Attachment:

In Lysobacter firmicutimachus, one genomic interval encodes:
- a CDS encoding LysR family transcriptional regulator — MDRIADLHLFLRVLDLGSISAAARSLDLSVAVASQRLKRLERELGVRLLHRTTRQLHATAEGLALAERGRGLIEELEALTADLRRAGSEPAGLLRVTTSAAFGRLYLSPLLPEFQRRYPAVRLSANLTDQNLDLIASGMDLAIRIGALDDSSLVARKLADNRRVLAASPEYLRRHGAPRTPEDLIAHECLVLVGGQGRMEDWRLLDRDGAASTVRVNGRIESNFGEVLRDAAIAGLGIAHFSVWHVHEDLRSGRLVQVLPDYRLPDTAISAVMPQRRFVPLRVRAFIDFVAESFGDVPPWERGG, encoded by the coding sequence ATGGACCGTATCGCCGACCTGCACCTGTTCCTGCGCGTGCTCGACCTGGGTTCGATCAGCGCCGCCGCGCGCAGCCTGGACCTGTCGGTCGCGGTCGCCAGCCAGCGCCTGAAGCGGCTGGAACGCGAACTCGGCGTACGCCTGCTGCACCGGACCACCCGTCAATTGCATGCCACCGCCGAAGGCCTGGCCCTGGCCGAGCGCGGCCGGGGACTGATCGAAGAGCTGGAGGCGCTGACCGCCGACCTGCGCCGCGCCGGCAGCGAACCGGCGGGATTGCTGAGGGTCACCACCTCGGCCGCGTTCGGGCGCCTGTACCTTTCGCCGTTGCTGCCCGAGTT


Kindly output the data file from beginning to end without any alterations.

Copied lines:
In Lysobacter firmicutimachus, one genomic interval encodes:
- a CDS encoding LysR family transcriptional regulator — MDRIADLHLFLRVLDLGSISAAARSLDLSVAVASQRLKRLERELGVRLLHRTTRQLHATAEGLALAERGRGLIEELEALTADLRRAGSEPAGLLRVTTSAAFGRLYLSPLLPEFQRRYPAVRLSANLTDQNLDLIASGMDLAIRIGALDDSSLVARKLADNRRVLAASPEYLRRHGAPRTPEDLIAHECLVLVGGQGRMEDWRLLDRDGAASTVRVNGRIESNFGEVLRDAAIAGLGIAHFSVWHVHEDLRSGRLVQVLPDYRLPDTAISAVMPQRRFVPLRVRAFIDFVAESFGDVPPWERGG, encoded by the coding sequence ATGGACCGTATCGCCGACCTGCACCTGTTCCTGCGCGTGCTCGACCTGGGTTCGATCAGCGCCGCCGCGCGCAGCCTGGACCTGTCGGTCGCGGTCGCCAGCCAGCGCCTGAAGCGGCTGGAACGCGAACTCGGCGTACGCCTGCTGCACCGGACCACCCGTCAATTGCATGCCACCGCCGAAGGCCTGGCCCTGGCCGAGCGCGGCCGGGGACTGATCGAAGAGCTGGAGGCGCTGACCGCCGACCTGCGCCGCGCCGGCAGCGAACCGGCGGGATTGCTGAGGGTCACCACCTCGGCCGCGTTCGGGCGCCTGTACCTTTCGCCGTTGCTGCCCGAGTT